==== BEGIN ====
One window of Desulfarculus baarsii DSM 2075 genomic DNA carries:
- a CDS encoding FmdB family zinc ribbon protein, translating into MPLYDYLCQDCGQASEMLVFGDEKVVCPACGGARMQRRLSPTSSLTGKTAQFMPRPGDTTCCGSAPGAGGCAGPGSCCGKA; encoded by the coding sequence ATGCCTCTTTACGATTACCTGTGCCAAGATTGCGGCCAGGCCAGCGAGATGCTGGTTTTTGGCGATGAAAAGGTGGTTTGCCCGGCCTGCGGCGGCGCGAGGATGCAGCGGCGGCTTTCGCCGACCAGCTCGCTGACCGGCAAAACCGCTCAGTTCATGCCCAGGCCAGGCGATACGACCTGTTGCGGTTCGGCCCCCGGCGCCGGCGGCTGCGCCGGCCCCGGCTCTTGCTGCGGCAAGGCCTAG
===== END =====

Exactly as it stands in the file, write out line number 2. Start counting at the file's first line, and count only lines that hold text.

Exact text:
- a CDS encoding FmdB family zinc ribbon protein, translating into MPLYDYLCQDCGQASEMLVFGDEKVVCPACGGARMQRRLSPTSSLTGKTAQFMPRPGDTTCCGSAPGAGGCAGPGSCCGKA; encoded by the coding sequence ATGCCTCTTTACGATTACCTGTGCCAAGATTGCGGCCAGGCCAGCGAGATGCTGGTTTTTGGCGATGAAAAGGTGGTTTGCCCGGCCTGCGGCGGCGCGAGGATGCAGCGGCGGCTTTCGCCGACCAGCTCGCTGACCGGCAAAACCGCTCAGTTCATGCCCAGGCCAGGCGATACGACCTGTTGCGGTTCGGCCCCCGGCGCCGGCGGCTGCGCCGGCCCCGGCTCTTGCTGCGGCAAGGCCTAG